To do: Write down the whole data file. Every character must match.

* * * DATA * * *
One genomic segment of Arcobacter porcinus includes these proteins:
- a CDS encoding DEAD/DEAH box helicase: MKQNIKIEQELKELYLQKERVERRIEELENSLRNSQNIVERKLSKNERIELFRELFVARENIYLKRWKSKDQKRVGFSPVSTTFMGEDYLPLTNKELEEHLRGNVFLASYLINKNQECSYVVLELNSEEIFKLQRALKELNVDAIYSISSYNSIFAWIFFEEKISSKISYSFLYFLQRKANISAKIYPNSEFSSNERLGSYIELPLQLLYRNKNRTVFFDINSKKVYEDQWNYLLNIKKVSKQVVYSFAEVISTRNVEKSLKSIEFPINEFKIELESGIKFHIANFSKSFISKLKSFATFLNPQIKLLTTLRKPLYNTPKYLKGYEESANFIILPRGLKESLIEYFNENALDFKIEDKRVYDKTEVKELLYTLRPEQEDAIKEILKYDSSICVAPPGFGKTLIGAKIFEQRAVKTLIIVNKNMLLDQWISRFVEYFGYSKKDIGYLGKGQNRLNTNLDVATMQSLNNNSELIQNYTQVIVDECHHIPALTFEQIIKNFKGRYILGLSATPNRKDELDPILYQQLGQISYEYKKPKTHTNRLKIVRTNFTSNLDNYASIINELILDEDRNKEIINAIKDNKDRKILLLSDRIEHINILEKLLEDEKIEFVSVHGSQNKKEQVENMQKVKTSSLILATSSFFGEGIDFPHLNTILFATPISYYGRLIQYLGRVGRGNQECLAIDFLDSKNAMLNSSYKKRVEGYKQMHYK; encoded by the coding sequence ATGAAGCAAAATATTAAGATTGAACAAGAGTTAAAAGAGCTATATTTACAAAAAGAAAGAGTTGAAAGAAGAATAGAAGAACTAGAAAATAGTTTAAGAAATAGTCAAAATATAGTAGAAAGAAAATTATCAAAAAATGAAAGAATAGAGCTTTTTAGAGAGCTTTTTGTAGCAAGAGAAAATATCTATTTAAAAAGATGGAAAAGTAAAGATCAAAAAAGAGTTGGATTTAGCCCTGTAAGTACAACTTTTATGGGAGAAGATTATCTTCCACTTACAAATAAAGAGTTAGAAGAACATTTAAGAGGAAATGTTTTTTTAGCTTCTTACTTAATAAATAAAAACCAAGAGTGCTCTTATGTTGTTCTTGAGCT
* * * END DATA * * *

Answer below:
One genomic segment of Arcobacter porcinus includes these proteins:
- a CDS encoding DEAD/DEAH box helicase: MKQNIKIEQELKELYLQKERVERRIEELENSLRNSQNIVERKLSKNERIELFRELFVARENIYLKRWKSKDQKRVGFSPVSTTFMGEDYLPLTNKELEEHLRGNVFLASYLINKNQECSYVVLELNSEEIFKLQRALKELNVDAIYSISSYNSIFAWIFFEEKISSKISYSFLYFLQRKANISAKIYPNSEFSSNERLGSYIELPLQLLYRNKNRTVFFDINSKKVYEDQWNYLLNIKKVSKQVVYSFAEVISTRNVEKSLKSIEFPINEFKIELESGIKFHIANFSKSFISKLKSFATFLNPQIKLLTTLRKPLYNTPKYLKGYEESANFIILPRGLKESLIEYFNENALDFKIEDKRVYDKTEVKELLYTLRPEQEDAIKEILKYDSSICVAPPGFGKTLIGAKIFEQRAVKTLIIVNKNMLLDQWISRFVEYFGYSKKDIGYLGKGQNRLNTNLDVATMQSLNNNSELIQNYTQVIVDECHHIPALTFEQIIKNFKGRYILGLSATPNRKDELDPILYQQLGQISYEYKKPKTHTNRLKIVRTNFTSNLDNYASIINELILDEDRNKEIINAIKDNKDRKILLLSDRIEHINILEKLLEDEKIEFVSVHGSQNKKEQVENMQKVKTSSLILATSSFFGEGIDFPHLNTILFATPISYYGRLIQYLGRVGRGNQECLAIDFLDSKNAMLNSSYKKRVEGYKQMHYK; encoded by the coding sequence ATGAAGCAAAATATTAAGATTGAACAAGAGTTAAAAGAGCTATATTTACAAAAAGAAAGAGTTGAAAGAAGAATAGAAGAACTAGAAAATAGTTTAAGAAATAGTCAAAATATAGTAGAAAGAAAATTATCAAAAAATGAAAGAATAGAGCTTTTTAGAGAGCTTTTTGTAGCAAGAGAAAATATCTATTTAAAAAGATGGAAAAGTAAAGATCAAAAAAGAGTTGGATTTAGCCCTGTAAGTACAACTTTTATGGGAGAAGATTATCTTCCACTTACAAATAAAGAGTTAGAAGAACATTTAAGAGGAAATGTTTTTTTAGCTTCTTACTTAATAAATAAAAACCAAGAGTGCTCTTATGTTGTTCTTGAGCT